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Rummel Ridge II
Kananaskis Park
January 10, 2016

When I snowshoed up Rummel Ridge back in 2004, the northwest approach was still fresh and original. However, when I recently returned it was a veritable highway, a trail trampled into the snow. But since we had to be back to Calgary early, that just made it easier.

Zora, Kari, Keith and I drove down Smith-Dorrien Trail and parked on the roadside just north of Rummel Creek. A popular spot, there were already a few cars parked here, and a large snowshoeing group was starting up an obvious trail, broad and pounded down by skis. Where that trail went, I don’t know, because after snowshoeing up it for 300 m, we left it and headed to the northwest end of Rummel Ridge. After crossing a side drainage, we caught a good trail going up the ridge. Actually, there were a few snowshoe trails weaving along the ridge, but we tried to stick close to the crest.

Traveling through trees we lost sense of high up the ridge we were, but when we encountered larches we knew we were closing in on the summit. Then the trees fell away and we had a glorious view of Spray Lakes behind us. A bit more tramping in the snow brought us to the top of Rummel Ridge.

On the summit we met a couple of hikers. Hikers? We learned one had forgotten to bring snowshoes and the other had decided to go without. But whether you snowshoe, hike, or crawl to the summit of Rummel Ridge in winter, the surrounding snow-covered peaks will appear equally splendid.

Postscript: After posting this trip I heard from Alf Skrastins. He suggests staying on the main trail – actually a firebreak – to a fork in the creek:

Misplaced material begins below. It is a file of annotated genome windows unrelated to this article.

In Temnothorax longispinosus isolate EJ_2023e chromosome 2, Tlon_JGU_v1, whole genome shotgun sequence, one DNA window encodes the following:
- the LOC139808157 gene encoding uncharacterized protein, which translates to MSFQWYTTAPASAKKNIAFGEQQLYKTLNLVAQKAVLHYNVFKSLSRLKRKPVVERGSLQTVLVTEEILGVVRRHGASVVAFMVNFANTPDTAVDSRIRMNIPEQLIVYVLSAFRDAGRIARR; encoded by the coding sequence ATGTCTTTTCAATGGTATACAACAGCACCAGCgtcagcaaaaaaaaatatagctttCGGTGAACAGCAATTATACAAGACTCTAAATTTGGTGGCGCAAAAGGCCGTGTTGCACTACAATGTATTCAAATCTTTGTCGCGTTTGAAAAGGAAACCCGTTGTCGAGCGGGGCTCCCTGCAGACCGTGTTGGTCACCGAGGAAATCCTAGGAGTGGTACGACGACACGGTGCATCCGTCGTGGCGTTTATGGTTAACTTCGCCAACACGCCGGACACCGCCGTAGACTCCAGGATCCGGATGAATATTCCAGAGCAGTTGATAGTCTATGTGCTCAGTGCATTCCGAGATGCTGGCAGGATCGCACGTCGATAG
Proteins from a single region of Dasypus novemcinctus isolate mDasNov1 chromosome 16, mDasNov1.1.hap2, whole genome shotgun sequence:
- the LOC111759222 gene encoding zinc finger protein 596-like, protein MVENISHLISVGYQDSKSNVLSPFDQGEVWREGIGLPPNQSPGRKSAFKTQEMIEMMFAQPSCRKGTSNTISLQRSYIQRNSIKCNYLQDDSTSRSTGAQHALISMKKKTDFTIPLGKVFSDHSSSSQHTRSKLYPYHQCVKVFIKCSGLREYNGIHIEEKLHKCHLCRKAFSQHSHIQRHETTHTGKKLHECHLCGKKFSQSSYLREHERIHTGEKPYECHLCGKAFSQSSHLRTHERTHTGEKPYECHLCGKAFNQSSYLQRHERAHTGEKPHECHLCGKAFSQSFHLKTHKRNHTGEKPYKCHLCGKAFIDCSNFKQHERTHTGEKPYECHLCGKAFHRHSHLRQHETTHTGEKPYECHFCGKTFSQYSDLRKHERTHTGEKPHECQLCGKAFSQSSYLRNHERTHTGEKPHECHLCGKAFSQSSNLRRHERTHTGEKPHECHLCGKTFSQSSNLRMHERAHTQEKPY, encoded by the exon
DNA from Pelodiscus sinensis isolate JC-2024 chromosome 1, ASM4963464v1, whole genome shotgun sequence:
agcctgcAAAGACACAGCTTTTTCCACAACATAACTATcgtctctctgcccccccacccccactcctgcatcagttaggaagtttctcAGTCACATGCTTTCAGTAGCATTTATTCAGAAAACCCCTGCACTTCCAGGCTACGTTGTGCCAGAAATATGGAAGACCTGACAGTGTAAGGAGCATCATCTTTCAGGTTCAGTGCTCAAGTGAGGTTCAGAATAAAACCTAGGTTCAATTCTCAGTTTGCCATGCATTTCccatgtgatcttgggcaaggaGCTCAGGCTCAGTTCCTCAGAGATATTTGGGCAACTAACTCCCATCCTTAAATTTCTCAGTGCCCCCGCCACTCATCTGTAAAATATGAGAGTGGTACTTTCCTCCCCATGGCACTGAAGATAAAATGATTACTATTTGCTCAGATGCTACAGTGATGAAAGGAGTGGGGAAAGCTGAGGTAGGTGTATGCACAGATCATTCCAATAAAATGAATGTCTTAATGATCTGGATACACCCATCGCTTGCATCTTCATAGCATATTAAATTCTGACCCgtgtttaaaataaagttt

"The route that most people use to go up the north side of Rummel Creek is a firebreak. It is a great snowshoe/ski route on it's own and leads to open/burned slopes on Mt. Engadine and some fine viewpoints. If you continue on the firebreak to the fork with the creek on the NE side of Rummel Ridge, there is easy access to Rummel Ridge. It's only 100 m or so from the creek junction and a short climb to get onto the ridge. It also avoids a great deal of boring trudging through the trees. You can make a loop by descending to the col and walking out the valley on the NE side, or by descending the slopes on the south side of the summit to get to the Rummel Lake snowshoe trail."

KML and GPX Tracks


From the road, we started down an obvious winter trail north of Rummel Creek


Crossing a side drainage


Going up the ridge


Because of trees, there is little to see on most of the ridge


Tiny glades brought some relief from being in a forest


We finally broke free of the forest


Expansive views behind us (click for a larger image)


Keith (red jacket) waits on the summit


Me, Kari Haas, Zora Knezevic, and Keith Ferguson


Mount Smuts, The Fist and Tent Ridge (click for a larger image)


In the foreground, Commonwealth Ridge, a snowshoe/scramble trip (click for a larger image)


Heading back


From the road, Rummel Ridge isn't much to look at


82 J/14 Spray Lakes Reservoir

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